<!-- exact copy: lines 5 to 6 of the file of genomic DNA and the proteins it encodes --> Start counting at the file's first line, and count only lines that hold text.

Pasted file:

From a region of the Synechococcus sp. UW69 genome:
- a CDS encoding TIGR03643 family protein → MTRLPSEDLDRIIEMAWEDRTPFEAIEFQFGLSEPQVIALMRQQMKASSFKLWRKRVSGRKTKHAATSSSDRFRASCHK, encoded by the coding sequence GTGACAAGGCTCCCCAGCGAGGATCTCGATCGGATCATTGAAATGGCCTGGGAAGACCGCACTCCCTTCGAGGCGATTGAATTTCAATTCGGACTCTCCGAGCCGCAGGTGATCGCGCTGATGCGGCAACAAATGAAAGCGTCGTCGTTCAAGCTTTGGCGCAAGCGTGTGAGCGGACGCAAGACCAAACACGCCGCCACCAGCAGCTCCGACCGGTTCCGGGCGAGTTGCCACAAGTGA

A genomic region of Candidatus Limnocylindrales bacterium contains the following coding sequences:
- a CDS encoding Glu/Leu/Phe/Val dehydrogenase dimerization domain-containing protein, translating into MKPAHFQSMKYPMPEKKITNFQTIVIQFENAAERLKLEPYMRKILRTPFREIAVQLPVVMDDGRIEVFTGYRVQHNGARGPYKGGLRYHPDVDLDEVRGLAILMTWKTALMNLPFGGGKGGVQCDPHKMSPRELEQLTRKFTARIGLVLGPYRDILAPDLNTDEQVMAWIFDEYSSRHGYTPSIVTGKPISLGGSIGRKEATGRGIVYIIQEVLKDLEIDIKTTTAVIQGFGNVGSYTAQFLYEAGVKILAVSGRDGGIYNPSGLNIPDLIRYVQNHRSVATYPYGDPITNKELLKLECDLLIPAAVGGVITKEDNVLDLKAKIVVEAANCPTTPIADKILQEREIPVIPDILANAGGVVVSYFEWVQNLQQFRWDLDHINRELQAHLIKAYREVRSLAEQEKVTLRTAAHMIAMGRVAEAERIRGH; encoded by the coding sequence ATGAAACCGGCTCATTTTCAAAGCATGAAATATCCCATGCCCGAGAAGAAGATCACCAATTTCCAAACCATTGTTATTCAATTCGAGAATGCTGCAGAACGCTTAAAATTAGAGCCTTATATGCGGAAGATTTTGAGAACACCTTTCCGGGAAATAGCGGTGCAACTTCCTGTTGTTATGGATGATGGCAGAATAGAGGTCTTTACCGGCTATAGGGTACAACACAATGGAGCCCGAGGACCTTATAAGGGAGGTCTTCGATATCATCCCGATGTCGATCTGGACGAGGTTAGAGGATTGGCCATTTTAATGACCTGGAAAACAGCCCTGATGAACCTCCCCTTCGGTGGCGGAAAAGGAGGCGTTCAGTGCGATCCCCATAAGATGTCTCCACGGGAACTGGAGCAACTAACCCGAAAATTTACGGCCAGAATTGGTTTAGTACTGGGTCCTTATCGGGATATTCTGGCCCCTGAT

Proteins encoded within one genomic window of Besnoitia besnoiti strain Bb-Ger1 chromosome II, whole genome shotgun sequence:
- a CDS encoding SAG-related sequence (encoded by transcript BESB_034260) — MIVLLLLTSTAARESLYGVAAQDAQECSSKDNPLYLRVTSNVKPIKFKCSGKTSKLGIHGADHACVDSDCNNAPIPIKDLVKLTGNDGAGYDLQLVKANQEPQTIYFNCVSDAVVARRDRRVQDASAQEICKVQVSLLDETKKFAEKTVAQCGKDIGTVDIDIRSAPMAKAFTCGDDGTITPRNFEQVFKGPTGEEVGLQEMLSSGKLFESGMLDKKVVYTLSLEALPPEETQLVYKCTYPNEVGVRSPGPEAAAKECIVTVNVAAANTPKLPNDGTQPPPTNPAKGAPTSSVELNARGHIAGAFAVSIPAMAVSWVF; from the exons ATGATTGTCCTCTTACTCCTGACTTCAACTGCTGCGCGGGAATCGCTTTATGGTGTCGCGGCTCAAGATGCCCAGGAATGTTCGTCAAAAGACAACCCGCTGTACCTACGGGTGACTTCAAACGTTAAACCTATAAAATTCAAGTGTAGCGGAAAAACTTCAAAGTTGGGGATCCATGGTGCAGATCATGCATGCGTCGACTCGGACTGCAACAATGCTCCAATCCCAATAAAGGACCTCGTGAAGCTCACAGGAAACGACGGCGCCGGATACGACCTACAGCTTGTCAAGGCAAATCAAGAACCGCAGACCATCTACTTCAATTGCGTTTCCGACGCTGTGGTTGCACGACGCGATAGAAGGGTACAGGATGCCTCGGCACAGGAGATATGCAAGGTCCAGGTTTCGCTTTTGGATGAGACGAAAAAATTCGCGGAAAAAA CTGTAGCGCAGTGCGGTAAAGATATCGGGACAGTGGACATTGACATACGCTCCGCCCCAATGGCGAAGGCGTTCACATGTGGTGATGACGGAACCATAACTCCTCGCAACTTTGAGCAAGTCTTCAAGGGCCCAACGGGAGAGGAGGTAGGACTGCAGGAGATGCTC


Proteins encoded within one genomic window of Besnoitia besnoiti strain Bb-Ger1 chromosome II, whole genome shotgun sequence:
- a CDS encoding SAG-related sequence (encoded by transcript BESB_034260) — MIVLLLLTSTAARESLYGVAAQDAQECSSKDNPLYLRVTSNVKPIKFKCSGKTSKLGIHGADHACVDSDCNNAPIPIKDLVKLTGNDGAGYDLQLVKANQEPQTIYFNCVSDAVVARRDRRVQDASAQEICKVQVSLLDETKKFAEKTVAQCGKDIGTVDIDIRSAPMAKAFTCGDDGTITPRNFEQVFKGPTGEEVGLQEMLSSGKLFESGMLDKKVVYTLSLEALPPEETQLVYKCTYPNEVGVRSPGPEAAAKECIVTVNVAAANTPKLPNDGTQPPPTNPAKGAPTSSVELNARGHIAGAFAVSIPAMAVSWVF; from the exons ATGATTGTCCTCTTACTCCTGACTTCAACTGCTGCGCGGGAATCGCTTTATGGTGTCGCGGCTCAAGATGCCCAGGAATGTTCGTCAAAAGACAACCCGCTGTACCTACGGGTGACTTCAAACGTTAAACCTATAAAATTCAAGTGTAGCGGAAAAACTTCAAAGTTGGGGATCCATGGTGCAGATCATGCATGCGTCGACTCGGACTGCAACAATGCTCCAATCCCAATAAAGGACCTCGTGAAGCTCACAGGAAACGACGGCGCCGGATACGACCTACAGCTTGTCAAGGCAAATCAAGAACCGCAGACCATCTACTTCAATTGCGTTTCCGACGCTGTGGTTGCACGACGCGATAGAAGGGTACAGGATGCCTCGGCACAGGAGATATGCAAGGTCCAGGTTTCGCTTTTGGATGAGACGAAAAAATTCGCGGAAAAAA CTGTAGCGCAGTGCGGTAAAGATATCGGGACAGTGGACATTGACATACGCTCCGCCCCAATGGCGAAGGCGTTCACATGTGGTGATGACGGAACCATAACTCCTCGCAACTTTGAGCAAGTCTTCAAGGGCCCAACGGGAGAGGAGGTAGGACTGCAGGAGATGCTC